This article was published in Australian Dictionary of Biography, Volume 8, (MUP), 1981
Sir Leo Finn Bernard Cussen (1859-1933), judge, was born on 29 November 1859 at Portland, Victoria, fourth surviving son of Maurice Cussen (d.1880) and his wife Margaret, née Finn. Maurice Cussen had been head tenant at Creveen House on the Rattoo estate in County Kerry, Ireland, before migrating to Sydney in 1841. He established himself as a grocer and provision dealer in Sydney and married in May 1850. In 1854 he joined his brother-in-law at Portland, Victoria, where he set up business as a grocer and general dealer. In 1860 the family moved to the near-by township of Merino.
Leo was educated at the local school and, after winning a scholarship, entered Hamilton College as a boarder in 1875. He became captain of the school next year, when he matriculated with credits in mathematics. In 1877 he entered the University of Melbourne, completing his certificate in civil engineering in 1879. Cussen played for the university football and cricket teams, and was awarded a full blue for cricket in 1879. He also played football for West Melbourne and took part in amateur athletics. On graduation he joined the Victorian Railways and after a year as a draftsman went into the field with assistant engineer W. Curtois. He worked on surveys of several important lines, including Ballan to Bacchus Marsh, and reported on the feasibility of a line from Alexandra to Mansfield through the Puzzle Ranges. Cussen later recalled: 'I liked the life, and the survey camps were comfortable. I grew as strong as a horse with the open-air life. The excessive walking spoilt me as a runner, but it seemed as if I had left athletics behind me'.
At 25 he decided to become a lawyer. He returned to the university, completing his B.A. in 1884 and the first and second years of his law degree in 1885-86 (LL.B., 1886; M.A., 1887). On 1 September 1886 he was admitted to the Victorian Bar. He read with (Sir) John Madden and occupied 35 Selborne Chambers. To supplement his earnings after graduation, he taught international law at the university; between 1890 and 1900 he also lectured in the law of obligations. He wrote legal articles and in 1897 was reputedly the first Victorian to have an article published in the London Law Quarterly Review. He also became a reporter for the Australian Law Times and the Victorian Law Reports.
Working long hours, Cussen soon became one of the most sought after and highly paid barristers, renowned for thorough preparation, clarity of argument and sound knowledge of legal principles. He developed a wide-ranging practice, with the exception of criminal law; his engineering experience led him to specialize in local government, patent and engineering cases. He quickly emerged as a leading counsel among a strong Bar which included such men as James Purves, (Sir) Isaac Isaacs, Henry Bourne Higgins, Frank Gavan Duffy, (Sir) William Irvine and Theyre à Beckett Weigall. In 1901 and 1902 Cussen was elected to the Bar committee.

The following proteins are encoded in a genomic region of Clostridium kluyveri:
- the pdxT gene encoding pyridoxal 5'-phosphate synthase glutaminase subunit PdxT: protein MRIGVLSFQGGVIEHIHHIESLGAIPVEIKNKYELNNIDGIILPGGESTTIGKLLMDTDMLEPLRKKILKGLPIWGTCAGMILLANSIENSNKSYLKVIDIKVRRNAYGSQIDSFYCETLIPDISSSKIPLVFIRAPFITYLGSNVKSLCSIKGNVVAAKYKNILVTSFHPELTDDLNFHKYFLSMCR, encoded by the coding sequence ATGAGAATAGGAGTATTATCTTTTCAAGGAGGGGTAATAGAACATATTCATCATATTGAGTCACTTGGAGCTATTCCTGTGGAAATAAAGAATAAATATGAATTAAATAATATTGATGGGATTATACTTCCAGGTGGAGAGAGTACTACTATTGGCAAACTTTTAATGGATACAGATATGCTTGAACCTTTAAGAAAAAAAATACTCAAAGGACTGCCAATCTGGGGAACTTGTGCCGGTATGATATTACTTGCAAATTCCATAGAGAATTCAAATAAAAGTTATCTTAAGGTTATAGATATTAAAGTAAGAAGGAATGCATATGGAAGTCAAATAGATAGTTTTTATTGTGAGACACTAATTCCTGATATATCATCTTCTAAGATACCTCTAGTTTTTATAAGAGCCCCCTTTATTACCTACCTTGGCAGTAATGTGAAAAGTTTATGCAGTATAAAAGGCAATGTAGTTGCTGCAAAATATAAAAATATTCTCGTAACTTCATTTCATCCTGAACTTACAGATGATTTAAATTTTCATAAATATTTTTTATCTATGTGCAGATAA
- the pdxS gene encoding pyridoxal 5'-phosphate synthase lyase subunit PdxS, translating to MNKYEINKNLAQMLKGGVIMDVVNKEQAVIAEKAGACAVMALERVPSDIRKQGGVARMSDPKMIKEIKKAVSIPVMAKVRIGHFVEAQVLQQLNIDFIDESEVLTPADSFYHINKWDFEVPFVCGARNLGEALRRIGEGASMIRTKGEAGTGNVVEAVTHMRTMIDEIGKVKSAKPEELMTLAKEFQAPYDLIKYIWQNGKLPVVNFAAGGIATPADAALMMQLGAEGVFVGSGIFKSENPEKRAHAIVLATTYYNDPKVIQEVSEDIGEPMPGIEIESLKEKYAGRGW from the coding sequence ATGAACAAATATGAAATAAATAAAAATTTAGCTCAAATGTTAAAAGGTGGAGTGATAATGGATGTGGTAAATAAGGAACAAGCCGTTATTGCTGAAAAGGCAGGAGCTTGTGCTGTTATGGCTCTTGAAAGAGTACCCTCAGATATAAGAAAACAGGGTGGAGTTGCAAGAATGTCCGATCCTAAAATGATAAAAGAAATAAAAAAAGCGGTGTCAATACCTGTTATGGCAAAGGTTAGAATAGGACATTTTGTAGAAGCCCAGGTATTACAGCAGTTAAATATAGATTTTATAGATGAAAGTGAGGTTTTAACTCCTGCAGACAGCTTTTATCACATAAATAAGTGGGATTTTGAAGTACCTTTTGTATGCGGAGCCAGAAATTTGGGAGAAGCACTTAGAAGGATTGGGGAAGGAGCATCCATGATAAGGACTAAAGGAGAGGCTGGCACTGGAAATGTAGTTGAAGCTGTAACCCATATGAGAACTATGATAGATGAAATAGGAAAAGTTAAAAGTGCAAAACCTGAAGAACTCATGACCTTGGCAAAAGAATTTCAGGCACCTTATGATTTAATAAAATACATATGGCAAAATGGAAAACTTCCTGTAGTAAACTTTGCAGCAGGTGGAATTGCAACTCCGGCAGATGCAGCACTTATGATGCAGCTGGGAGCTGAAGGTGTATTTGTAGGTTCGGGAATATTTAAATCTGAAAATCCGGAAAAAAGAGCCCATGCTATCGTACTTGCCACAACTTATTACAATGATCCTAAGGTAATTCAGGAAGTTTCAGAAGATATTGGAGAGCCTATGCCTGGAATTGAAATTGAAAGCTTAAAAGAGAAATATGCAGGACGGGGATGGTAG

He achieved a remarkable reputation for advocacy, opinion and wit. Anecdotes abound from this period. 'It almost became a maxim that if a solicitor had a difficult case and did not consult Cussen, he was guilty of negligence'. However he never took silk, preferring to remain a stuff gownsman along with others such as (Sir) Hayden Starke. While taking no part in the Federal constitutional conventions of the 1890s, he harboured some interest in politics and in 1901 stood for the House of Representatives seat of Wannon, his childhood country. Samuel Cooke soundly defeated him.
On 8 April 1890 at St Mary's Cathedral, Sydney, Cussen had married Johanna, daughter of John Bevan; they raised six sons and one daughter. In 1903 he took his wife and two sons for the first of his three trips to Europe, Great Britain and Ireland, and developed interests in church architecture, music and art.
In March 1906 (Sir) Thomas Bent's government appointed Cussen to the Victorian Supreme Court. Cabinet was divided over the matter but the appointment was warmly welcomed by bench, Bar and the press, which noted that he was a popular and genial figure with the reputation of being the 'hardest worked and perhaps highest paid of present Melbourne barristers'. His salary of £2500 represented a considerable financial sacrifice; it was not reviewed or raised during his twenty-seven years on the bench. His work is recorded in many important judgments in the Victorian Law Reports. He was a judge for both the parties and the profession, deciding cases with insight and with just discrimination of fact and argument. He was a master at summing up to a jury and discussed and developed with precision and scholarly thoroughness legal principles involved in cases before him, thereby often setting the law on a solid basis for years ahead. In 1924, and again in 1931-32, Cussen was appointed chief justice in the absence of Irvine.